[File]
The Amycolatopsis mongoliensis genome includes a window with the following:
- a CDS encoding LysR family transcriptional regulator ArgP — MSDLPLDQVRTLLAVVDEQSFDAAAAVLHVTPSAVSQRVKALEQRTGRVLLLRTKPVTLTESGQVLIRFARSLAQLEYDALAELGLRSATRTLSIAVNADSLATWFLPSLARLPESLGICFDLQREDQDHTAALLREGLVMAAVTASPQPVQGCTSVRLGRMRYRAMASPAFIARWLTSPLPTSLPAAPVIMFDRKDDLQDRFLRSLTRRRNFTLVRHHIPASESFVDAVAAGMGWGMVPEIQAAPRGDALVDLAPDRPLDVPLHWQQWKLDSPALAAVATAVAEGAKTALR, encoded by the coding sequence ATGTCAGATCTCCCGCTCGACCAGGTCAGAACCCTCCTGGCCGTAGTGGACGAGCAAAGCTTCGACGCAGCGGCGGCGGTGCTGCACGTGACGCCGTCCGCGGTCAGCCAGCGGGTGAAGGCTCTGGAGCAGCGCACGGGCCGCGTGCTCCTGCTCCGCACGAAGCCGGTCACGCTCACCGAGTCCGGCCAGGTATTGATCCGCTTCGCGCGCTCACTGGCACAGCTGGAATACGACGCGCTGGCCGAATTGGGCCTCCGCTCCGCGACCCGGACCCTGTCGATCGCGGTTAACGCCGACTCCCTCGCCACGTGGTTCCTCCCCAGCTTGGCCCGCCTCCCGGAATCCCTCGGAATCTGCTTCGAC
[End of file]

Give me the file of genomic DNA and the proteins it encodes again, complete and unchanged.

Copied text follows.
The Amycolatopsis mongoliensis genome includes a window with the following:
- a CDS encoding LysR family transcriptional regulator ArgP — MSDLPLDQVRTLLAVVDEQSFDAAAAVLHVTPSAVSQRVKALEQRTGRVLLLRTKPVTLTESGQVLIRFARSLAQLEYDALAELGLRSATRTLSIAVNADSLATWFLPSLARLPESLGICFDLQREDQDHTAALLREGLVMAAVTASPQPVQGCTSVRLGRMRYRAMASPAFIARWLTSPLPTSLPAAPVIMFDRKDDLQDRFLRSLTRRRNFTLVRHHIPASESFVDAVAAGMGWGMVPEIQAAPRGDALVDLAPDRPLDVPLHWQQWKLDSPALAAVATAVAEGAKTALR, encoded by the coding sequence ATGTCAGATCTCCCGCTCGACCAGGTCAGAACCCTCCTGGCCGTAGTGGACGAGCAAAGCTTCGACGCAGCGGCGGCGGTGCTGCACGTGACGCCGTCCGCGGTCAGCCAGCGGGTGAAGGCTCTGGAGCAGCGCACGGGCCGCGTGCTCCTGCTCCGCACGAAGCCGGTCACGCTCACCGAGTCCGGCCAGGTATTGATCCGCTTCGCGCGCTCACTGGCACAGCTGGAATACGACGCGCTGGCCGAATTGGGCCTCCGCTCCGCGACCCGGACCCTGTCGATCGCGGTTAACGCCGACTCCCTCGCCACGTGGTTCCTCCCCAGCTTGGCCCGCCTCCCGGAATCCCTCGGAATCTGCTTCGAC